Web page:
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Emphasizing the delusional nature of Lennie's point-of-view, Steinbeck adapts his one experimental narrative gesture in the novel, choosing to depict two hallucinations - first Aunt Clara, and then (more ludicrous still) a giant sardonic rabbit. It is unclear whether we are supposed to understand these hallucinations to be one-time phenomena or regularly recurring. (By the way, the reader may find it a bit unbelievable that this gentle giant, who everywhere else proves incapable of understanding figurative language, is able to imaginatively generate such colorful self-chastisements as "you ain't worth a greased jack-pin to ram you into hell" (112).)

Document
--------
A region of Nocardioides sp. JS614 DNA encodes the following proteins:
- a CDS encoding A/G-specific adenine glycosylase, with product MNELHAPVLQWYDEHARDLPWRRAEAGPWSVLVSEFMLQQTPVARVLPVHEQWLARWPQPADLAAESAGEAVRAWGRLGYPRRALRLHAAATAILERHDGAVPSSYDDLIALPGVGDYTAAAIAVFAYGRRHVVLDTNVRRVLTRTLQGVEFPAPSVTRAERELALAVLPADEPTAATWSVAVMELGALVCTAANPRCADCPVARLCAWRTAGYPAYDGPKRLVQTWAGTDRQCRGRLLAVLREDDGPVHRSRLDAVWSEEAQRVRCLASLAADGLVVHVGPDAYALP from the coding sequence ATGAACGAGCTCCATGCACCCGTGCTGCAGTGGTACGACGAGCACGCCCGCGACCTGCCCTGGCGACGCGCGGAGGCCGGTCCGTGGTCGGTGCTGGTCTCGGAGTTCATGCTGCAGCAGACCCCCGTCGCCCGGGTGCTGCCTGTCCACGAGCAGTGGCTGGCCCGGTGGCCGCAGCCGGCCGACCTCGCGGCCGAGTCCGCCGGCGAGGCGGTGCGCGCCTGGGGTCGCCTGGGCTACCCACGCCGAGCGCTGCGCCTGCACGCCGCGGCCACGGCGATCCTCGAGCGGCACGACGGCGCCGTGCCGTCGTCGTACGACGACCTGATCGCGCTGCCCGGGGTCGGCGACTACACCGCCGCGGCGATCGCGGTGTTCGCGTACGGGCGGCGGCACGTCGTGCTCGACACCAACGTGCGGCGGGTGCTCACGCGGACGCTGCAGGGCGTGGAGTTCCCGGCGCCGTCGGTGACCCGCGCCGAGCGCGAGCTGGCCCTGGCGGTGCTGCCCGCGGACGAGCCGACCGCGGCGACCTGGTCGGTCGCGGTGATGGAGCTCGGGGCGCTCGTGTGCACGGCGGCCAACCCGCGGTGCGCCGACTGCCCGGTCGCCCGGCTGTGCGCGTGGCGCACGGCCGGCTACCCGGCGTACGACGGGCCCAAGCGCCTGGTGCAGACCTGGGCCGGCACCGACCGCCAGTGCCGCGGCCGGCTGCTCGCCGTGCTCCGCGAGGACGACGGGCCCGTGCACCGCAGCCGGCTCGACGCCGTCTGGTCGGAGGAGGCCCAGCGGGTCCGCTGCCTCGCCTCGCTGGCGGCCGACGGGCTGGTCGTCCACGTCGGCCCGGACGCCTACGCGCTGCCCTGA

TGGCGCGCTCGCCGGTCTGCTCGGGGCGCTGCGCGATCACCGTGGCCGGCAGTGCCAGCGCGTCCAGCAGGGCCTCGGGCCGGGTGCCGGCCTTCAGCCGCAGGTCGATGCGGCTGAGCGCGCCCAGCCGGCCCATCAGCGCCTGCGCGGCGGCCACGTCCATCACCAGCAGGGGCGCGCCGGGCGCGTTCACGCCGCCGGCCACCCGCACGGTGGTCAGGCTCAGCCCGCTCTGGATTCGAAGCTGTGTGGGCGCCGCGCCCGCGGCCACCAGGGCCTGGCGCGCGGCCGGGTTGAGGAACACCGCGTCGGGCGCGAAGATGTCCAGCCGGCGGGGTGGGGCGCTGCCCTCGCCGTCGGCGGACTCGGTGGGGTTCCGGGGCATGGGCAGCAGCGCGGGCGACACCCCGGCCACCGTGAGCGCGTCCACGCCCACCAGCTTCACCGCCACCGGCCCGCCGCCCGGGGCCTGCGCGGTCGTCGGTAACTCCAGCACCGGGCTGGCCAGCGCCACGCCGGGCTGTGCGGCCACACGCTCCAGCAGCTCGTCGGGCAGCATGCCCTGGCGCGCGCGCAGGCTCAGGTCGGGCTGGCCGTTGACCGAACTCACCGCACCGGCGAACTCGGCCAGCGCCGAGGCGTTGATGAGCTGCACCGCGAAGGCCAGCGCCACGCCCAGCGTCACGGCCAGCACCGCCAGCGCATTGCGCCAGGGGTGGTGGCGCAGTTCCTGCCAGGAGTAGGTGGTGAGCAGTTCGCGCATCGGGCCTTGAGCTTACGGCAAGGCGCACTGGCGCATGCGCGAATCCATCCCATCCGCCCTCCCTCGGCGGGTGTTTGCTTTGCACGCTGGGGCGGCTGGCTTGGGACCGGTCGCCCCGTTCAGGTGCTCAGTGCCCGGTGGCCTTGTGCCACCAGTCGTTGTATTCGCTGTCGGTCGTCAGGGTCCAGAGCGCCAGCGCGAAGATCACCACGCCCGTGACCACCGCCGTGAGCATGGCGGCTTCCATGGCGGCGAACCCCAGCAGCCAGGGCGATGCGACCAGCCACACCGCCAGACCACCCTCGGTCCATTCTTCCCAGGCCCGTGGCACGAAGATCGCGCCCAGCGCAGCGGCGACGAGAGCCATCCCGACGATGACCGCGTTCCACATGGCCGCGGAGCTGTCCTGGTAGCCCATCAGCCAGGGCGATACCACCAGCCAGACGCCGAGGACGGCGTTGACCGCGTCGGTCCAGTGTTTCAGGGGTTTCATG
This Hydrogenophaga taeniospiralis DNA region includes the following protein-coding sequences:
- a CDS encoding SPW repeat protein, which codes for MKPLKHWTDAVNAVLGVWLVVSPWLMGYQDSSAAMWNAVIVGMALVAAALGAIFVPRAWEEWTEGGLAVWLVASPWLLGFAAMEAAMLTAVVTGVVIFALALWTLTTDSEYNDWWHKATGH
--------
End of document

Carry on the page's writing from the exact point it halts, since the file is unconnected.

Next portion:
Either way, Chapter Six represents our closest approach to Lennie's experience - his simultaneous fear and love of authority figures, his relentless obsession with the rabbits, and his constant (if confused) regret that he never fails to act in a confused and problematic way. Lennie, social pack animal that he is, has a deep-seated need for discipline and forgiveness. His self-chastisement is quite moving, both because it reveals a degree of self-understanding in Lennie and because it suggests that he is regularly and brutally upset with himself. His remorse hardly counts as a conscience - at no point does he register that he has committed murder, only that he has done yet another inscrutable "bad thing" - but it makes a claim on the reader's sympathy nevertheless.